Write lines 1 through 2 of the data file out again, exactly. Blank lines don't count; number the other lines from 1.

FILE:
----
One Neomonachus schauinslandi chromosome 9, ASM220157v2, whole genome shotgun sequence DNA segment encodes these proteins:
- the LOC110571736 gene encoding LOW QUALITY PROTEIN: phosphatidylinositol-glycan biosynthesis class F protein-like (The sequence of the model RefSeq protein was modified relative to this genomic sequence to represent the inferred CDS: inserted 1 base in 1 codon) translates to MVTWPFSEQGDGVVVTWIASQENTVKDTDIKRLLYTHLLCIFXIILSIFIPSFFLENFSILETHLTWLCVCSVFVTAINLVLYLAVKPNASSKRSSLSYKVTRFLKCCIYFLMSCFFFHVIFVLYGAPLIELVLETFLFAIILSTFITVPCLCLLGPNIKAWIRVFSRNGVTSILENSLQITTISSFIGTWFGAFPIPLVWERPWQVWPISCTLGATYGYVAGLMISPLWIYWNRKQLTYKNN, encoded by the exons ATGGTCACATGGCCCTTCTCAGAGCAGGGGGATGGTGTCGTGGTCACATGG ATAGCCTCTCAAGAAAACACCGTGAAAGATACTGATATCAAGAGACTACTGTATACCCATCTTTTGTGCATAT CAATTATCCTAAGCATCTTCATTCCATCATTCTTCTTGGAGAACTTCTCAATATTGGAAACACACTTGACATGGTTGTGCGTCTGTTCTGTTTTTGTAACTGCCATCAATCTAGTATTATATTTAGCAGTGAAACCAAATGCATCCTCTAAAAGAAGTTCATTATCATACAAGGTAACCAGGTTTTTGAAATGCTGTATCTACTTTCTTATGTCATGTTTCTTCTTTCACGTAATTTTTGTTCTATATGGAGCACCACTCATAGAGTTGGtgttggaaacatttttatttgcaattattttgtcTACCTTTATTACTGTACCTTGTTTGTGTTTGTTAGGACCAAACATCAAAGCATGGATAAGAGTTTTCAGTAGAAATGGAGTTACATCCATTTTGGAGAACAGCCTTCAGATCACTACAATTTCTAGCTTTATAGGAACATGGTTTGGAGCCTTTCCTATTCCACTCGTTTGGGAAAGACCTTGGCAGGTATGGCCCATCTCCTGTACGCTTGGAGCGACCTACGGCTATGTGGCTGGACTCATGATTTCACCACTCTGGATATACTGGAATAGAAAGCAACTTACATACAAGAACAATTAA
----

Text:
One Neomonachus schauinslandi chromosome 9, ASM220157v2, whole genome shotgun sequence DNA segment encodes these proteins:
- the LOC110571736 gene encoding LOW QUALITY PROTEIN: phosphatidylinositol-glycan biosynthesis class F protein-like (The sequence of the model RefSeq protein was modified relative to this genomic sequence to represent the inferred CDS: inserted 1 base in 1 codon) translates to MVTWPFSEQGDGVVVTWIASQENTVKDTDIKRLLYTHLLCIFXIILSIFIPSFFLENFSILETHLTWLCVCSVFVTAINLVLYLAVKPNASSKRSSLSYKVTRFLKCCIYFLMSCFFFHVIFVLYGAPLIELVLETFLFAIILSTFITVPCLCLLGPNIKAWIRVFSRNGVTSILENSLQITTISSFIGTWFGAFPIPLVWERPWQVWPISCTLGATYGYVAGLMISPLWIYWNRKQLTYKNN, encoded by the exons ATGGTCACATGGCCCTTCTCAGAGCAGGGGGATGGTGTCGTGGTCACATGG ATAGCCTCTCAAGAAAACACCGTGAAAGATACTGATATCAAGAGACTACTGTATACCCATCTTTTGTGCATAT CAATTATCCTAAGCATCTTCATTCCATCATTCTTCTTGGAGAACTTCTCAATATTGGAAACACACTTGACATGGTTGTGCGTCTGTTCTGTTTTTGTAACTGCCATCAATCTAGTATTATATTTAGCAGTGAAACCAAATGCATCCTCTAAAAGAAGTTCATTATCATACAAGGTAACCAGGTTTTTGAAATGCTGTATCTACTTTCTTATGTCATGTTTCTTCTTTCACGTAATTTTTGTTCTATATGGAGCACCACTCATAGAGTTGGtgttggaaacatttttatttgcaattattttgtcTACCTTTATTACTGTACCTTGTTTGTGTTTGTTAGGACCAAACATCAAAGCATGGATAAGAGTTTTCAGTAGAAATGGAGTTACATCCATTTTGGAGAACAGCCTTCAGATCACTACAATTTCTAGCTTTATAGGAACATGGTTTGGAGCCTTTCCTATTCCACTCGTTTGGGAAAGACCTTGGCAGGTATGGCCCATCTCCTGTACGCTTGGAGCGACCTACGGCTATGTGGCTGGACTCATGATTTCACCACTCTGGATATACTGGAATAGAAAGCAACTTACATACAAGAACAATTAA